“In a “controversial” article published on her blog “Surviving Dating,” feminist dating advice columnist Deborrah Cooper challenges the Black Church’s centrality in black women’s lives. She says, “It is my belief that the Black church, structured around traditional gender roles which make women submissive to and inferior to men, greatly limits females. Single Black women sitting in church every Sunday are being subtly brainwashed, soothed and placated into waiting without demand for what they magically want to come to them. Who is doing this to Black women? The male standing at the front of the Church in the role of spiritual leader, that’s who!” Cooper argues that many single black women give their all to the Church in the mistaken belief that it will help them find a husband. Rather than flail through the rituals of an oppressive institution where marriageable black men are largely MIA, Cooper advises black women to get out of the Church and focus on themselves and their children. She rightly warns that black women’s lives shouldn’t revolve around “a religion which Black men use to castigate and control an entire race of women.” Yet her focus on “hooking up”, coupled with her broad heterosexist caricatures of black men who do frequent church (those who do are either gay, aging “players” or terminally dysfunctional because “no man of strength or purpose is going to church and have another man tell him what to do”), are problematic. Cooper condemns the Black Church’s relentless marriage, home, hearth, and help mate propaganda. Yet she reinscribes this reductive onus by advising women to leave the church to find greener pastures for partnership. Certainly many black women frequent church to find eligible partners, but many also do not. Many argue that they derive genuine spiritual, cultural, and communal fulfillment from their involvement with the Church, separate and apart from the now all too hackneyed media-hyped quest to find a “good black man.” In order to fundamentally challenge black women’s allegiance to a belief system that socializes them to accept misogyny, patriarchy, and sexism as a way of life and identity it is important to understand why this is so. While critics of the Black Church abound, few with an avowedly atheist or humanist sensibility, who question the basic relevance of all regimes of organized religion to black identity, black socioeconomic sustainability and social justice, have achieved mainstream visibility.”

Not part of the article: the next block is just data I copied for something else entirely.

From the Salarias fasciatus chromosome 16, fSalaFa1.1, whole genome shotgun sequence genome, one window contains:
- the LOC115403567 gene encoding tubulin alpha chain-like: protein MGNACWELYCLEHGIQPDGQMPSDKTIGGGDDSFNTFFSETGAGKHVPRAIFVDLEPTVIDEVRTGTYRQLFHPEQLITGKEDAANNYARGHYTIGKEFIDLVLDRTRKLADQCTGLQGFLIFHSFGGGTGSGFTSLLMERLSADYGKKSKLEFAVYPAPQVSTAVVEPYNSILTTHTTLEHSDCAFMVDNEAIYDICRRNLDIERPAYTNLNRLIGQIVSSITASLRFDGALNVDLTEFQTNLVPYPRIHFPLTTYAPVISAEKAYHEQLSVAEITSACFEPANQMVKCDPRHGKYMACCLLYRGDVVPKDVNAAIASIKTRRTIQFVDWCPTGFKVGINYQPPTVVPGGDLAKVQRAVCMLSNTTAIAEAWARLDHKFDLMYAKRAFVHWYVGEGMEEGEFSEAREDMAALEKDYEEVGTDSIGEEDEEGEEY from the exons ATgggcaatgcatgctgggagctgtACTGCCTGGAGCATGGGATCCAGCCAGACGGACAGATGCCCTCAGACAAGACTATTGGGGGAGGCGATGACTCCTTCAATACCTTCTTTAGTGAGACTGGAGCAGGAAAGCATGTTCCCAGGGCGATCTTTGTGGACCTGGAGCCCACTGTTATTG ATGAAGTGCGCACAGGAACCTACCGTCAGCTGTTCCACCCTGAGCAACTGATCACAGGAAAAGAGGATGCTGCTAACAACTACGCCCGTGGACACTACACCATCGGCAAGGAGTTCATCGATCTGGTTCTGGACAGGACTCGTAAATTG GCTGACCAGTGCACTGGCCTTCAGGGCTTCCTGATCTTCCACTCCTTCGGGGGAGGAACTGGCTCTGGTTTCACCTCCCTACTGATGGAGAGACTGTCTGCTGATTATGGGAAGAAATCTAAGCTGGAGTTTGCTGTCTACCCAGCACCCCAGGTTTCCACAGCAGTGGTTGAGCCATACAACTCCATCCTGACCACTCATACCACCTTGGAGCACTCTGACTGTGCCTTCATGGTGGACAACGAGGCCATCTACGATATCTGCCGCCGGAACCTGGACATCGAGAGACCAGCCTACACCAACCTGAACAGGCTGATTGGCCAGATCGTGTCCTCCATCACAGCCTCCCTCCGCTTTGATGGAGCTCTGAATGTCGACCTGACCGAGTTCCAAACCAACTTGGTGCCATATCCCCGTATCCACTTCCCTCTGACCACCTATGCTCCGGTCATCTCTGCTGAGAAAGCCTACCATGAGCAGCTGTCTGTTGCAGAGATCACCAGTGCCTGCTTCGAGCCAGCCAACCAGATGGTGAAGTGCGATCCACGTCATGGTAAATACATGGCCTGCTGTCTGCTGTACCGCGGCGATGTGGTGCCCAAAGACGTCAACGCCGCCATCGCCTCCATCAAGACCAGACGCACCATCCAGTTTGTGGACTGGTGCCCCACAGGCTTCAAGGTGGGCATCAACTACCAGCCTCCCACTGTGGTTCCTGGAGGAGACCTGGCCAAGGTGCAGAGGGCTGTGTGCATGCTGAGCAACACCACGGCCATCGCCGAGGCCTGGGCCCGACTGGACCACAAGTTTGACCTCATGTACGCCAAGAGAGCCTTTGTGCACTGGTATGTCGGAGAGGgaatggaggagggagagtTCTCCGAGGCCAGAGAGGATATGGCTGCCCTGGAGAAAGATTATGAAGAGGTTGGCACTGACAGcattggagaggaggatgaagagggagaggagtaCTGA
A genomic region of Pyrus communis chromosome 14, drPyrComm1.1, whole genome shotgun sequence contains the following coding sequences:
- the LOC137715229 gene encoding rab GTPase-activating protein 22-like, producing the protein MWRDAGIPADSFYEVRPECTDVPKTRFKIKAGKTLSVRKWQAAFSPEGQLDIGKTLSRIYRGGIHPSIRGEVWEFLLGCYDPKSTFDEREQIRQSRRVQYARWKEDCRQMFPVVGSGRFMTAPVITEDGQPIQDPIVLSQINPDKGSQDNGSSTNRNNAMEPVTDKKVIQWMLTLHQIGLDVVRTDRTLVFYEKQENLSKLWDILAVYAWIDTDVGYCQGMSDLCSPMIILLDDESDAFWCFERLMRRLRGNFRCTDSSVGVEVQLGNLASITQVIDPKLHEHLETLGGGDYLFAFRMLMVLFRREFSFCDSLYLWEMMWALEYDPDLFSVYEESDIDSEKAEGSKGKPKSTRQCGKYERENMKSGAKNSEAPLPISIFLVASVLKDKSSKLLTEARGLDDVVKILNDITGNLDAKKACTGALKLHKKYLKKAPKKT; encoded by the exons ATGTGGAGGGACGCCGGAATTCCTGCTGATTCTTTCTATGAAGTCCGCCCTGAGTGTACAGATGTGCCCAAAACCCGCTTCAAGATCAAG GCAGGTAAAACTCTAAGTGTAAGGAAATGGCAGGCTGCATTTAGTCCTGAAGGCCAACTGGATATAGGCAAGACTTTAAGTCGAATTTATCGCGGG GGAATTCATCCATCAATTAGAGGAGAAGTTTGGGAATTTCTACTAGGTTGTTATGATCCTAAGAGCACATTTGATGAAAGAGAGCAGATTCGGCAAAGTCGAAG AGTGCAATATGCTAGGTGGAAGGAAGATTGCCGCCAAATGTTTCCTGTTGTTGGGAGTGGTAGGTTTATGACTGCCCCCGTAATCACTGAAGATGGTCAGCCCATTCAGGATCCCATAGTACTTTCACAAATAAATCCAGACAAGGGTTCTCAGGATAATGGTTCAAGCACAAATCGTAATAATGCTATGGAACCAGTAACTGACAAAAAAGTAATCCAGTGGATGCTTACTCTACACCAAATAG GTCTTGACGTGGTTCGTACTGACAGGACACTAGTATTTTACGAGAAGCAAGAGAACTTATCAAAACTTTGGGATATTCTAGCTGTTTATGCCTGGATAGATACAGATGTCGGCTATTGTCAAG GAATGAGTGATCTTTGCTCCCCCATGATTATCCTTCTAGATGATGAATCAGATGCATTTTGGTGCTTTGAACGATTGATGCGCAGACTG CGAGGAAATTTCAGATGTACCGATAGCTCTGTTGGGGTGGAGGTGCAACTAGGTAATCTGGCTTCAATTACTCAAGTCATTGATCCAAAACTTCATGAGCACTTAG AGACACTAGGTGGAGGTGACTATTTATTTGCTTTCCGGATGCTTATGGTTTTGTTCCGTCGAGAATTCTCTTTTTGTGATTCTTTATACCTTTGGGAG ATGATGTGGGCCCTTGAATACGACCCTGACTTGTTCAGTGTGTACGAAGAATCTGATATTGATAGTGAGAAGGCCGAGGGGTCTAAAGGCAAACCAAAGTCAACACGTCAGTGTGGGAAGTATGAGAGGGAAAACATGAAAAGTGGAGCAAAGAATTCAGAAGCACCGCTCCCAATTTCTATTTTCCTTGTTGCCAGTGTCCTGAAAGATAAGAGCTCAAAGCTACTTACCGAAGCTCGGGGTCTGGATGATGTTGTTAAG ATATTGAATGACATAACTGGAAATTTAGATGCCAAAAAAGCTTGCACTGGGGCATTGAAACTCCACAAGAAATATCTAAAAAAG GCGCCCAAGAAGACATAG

~ Dr. Sikivu Hutchinson

“Yet, as I have argued throughout this book, gender justice remains the most pressing unfulfilled challenge for African American communities. As they pray their brains out, black women are burdened with some of the highest health and wellness risk factors in the U.S. They are more likely to be killed in cold blood by a boyfriend or husband. They are more likely to contract HIV/AIDS from a boyfriend or husband. And in desperately poor communities they are more likely to lay down their burdens in churches where black patriarchs drive the leadership and black male parishioners are conspicuously absent.